Almost an hour later, I hang up the phone, with the pleasant news that she will only be refunded about 240 of the 23,000 she had paid into the ordeal.

If modern Americans are so bleeding keen on gunning down people we do not know, why don’t they focus that angst to those who deserve the violence? Because there are so many targets, just in the insurance industry alone. Why was it that whoever first thought up the initial business plan a century or whenever back, why was that man not shot dead in his undoubtedly over-priced boots?

Paying insurance is no different than giving the mob protection money. If it were a legit business, then every penny paid should be returned, quarterly or whatever/whenever. They already make profit just from the interest accumulated. We are investing against life itself, and it is Federally-mandated. If you do not give your money to these agencies, even if nothing climactic occurs, you are breaking the law and can go to prison for it. They are bullies. Fuck that noise, as the poets decree. I grew up to believe that bullies should not be heeded. Pay them no mind, let alone your last few cents.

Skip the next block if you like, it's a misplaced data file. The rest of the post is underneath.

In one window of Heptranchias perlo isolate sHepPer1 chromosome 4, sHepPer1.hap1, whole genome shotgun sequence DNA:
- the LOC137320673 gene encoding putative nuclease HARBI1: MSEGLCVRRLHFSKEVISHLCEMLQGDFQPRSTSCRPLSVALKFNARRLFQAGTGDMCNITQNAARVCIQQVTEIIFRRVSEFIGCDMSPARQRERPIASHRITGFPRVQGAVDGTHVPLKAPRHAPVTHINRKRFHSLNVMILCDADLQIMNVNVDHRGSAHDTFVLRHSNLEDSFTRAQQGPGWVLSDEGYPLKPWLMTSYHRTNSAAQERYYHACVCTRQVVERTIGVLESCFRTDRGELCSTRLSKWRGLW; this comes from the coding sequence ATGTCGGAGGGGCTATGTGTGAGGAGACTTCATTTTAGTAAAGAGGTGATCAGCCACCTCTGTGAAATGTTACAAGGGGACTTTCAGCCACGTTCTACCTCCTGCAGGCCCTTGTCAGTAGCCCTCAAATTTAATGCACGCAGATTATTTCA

Am I suggesting deadly violence against insurance agents? Yes. Yes, I am.

Apodyopsis meets Apophenia

Posted: July 27th, 2014 | Author: | Filed under: aposiopesis | Tags: , | No Comments »

In once more silently amusing myself at the inherent self-contradiction of my being the proverbial writer wishing to leave minimal paper trails, I realized something about myself today.